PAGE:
Diplomats explore opioid crisis and anti-vaccination surge with America’s Doctor

U.S. Surgeon General VADM Jerome Adams demonstrates how to use Narcan | Photo by Ralph Alswang

The complexity of the U.S. healthcare system is difficult for Americans to comprehend. Now imagine U.S. Surgeon General VADM Jerome Adams’ task to make sense of this for an audience of foreign diplomats. To demonstrate the complexity, he pointed out that countries which have fought wars with each other, such as France and Germany, often maintain healthcare systems much more aligned than we do here among each of the states. The systems in Texas and Massachusetts, he explained, are worlds apart. One example is that some states use settlement money from lawsuits on tobacco companies to prioritize treatment and prevention, others may instead backfill their operating budgets. The framing of climate change, as either a health issue or a jobs issue, may also differ based on a state’s core constituencies. Adams’ remarks were made during an Insights @ Meridian briefing for the international diplomatic corps focused on America’s opioid crisis, growing American skepticism on vaccines, and struggle of Americans to maintain healthy habits.

Moderated by Dr. Nicole Saphier, Medical Contributor for Fox News Channel, the afternoon conversation compared and contrasted the U.S. system with that of other nations around the world. With the rising opioid crisis causing over 130 deaths a day and an overall decreasing life expectancy, the U.S. is lagging behind other developed countries when it comes to health policy. This is most obvious when it comes to economic disparities in access and affordability of healthcare. Adams asserted that other interventions that help health should be considered health care, such as a living wage. In fact, according to Adams, U.S. domestic policy has had a tendency to focus on “sickcare” rather than healthcare. In this explanation, Adams pointed to Blue Zones around the world, in which communities have environments more conducive to healthy habits, such as walking or biking to work. Adams explained to the assembled ambassadors, health counselors and other senior diplomats that policy can emphasize individual choice, while making the healthy choice easier and more accessible to the general public. “We need to fund upstream,” Adams said, “[and] address the root of the problem.” In other words, innovation may only be only useful when accessible. Providing a framework for the discussion, Adams shared insight into his brother’s addiction to opioids. He also gave a demonstration on how to use Narcan, a nasal spray, and EVZIO, a pre-filled auto-injection device, which reverse opioid overdose. Adams aims to increase the availability of these drugs for everyone in the U.S.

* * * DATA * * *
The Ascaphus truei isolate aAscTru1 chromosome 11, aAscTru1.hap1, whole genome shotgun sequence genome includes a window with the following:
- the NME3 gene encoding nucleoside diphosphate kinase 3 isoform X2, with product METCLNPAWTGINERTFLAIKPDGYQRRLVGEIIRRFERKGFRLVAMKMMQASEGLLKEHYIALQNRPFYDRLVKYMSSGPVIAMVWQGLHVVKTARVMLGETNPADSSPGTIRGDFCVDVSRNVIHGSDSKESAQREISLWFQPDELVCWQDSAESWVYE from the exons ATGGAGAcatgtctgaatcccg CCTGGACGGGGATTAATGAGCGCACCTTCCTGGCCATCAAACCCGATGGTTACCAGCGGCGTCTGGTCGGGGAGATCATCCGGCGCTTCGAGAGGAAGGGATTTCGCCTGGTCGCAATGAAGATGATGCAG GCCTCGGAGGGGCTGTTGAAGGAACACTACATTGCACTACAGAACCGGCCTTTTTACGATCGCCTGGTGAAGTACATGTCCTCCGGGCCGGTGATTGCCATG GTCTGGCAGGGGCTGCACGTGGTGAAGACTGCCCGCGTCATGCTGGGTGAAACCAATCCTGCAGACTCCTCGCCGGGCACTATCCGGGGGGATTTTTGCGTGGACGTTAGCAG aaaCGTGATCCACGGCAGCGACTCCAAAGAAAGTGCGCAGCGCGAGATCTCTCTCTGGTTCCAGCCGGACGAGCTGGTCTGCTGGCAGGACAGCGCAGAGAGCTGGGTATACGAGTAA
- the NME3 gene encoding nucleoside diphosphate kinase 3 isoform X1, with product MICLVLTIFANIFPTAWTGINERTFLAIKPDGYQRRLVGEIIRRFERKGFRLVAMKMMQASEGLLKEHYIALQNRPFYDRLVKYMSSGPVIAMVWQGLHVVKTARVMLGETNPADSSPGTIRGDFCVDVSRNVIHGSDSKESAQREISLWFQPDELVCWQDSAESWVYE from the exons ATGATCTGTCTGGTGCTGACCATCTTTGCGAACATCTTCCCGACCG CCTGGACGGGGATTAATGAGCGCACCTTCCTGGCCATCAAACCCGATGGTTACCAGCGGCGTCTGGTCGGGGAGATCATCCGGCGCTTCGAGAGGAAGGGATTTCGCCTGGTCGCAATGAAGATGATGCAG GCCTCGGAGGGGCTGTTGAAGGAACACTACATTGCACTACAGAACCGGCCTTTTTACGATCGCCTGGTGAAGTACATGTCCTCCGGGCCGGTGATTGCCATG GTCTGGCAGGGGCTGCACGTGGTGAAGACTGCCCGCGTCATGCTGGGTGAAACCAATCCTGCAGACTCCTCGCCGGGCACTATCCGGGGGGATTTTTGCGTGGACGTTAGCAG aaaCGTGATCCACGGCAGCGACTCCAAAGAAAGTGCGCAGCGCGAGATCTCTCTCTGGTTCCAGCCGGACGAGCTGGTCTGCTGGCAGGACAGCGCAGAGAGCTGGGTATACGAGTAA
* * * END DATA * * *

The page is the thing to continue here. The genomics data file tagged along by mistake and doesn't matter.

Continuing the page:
VADAM Adams also emphasized better health through better public partnerships. He suggested engaging with communities directly to work together on solutions, rather than through mandates. As an example of public mistrust, Adams pointed to the anti-vaccine movement. According to Adams, the best solution that remains is to empower providers to educate their patients and communities to make healthy choices. Whether it’s eradicating measles or Ebola, “everyone wants what is best for their family,” Adams concluded. This includes the Surgeon General. Adams explained that he is the first Surgeon General who has school-age children and this helps shape his priorities and messaging in his role as “America’s doctor.”

Insights@Meridian and other Meridian Center for Diplomatic Engagement programs serve to provide the international diplomatic corps with a better understanding of U.S. domestic policies from multiple perspectives. For more information, please visit meridian.org/diplomacy.

Meridian thanks Bayer for their generous support of this program.

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Project summary

Diplomats explore opioid crisis and anti-vaccination surge with America’s Doctor | May 2019
Number of Attendees: 35
Regions: Africa, East Asia and Pacific, Europe and Eurasia, Western Hemisphere
Countries: Angola, Canada, Italy, Kenya, Malaysia, Mexico, Namibia, Netherlands, Peru, Senegal, Singapore, Switzerland, Zambia
Impact Areas: Energy and the Environment, Global Health, Science and Technology
Program Areas: Convening
Partners: Private Sector, Public Sector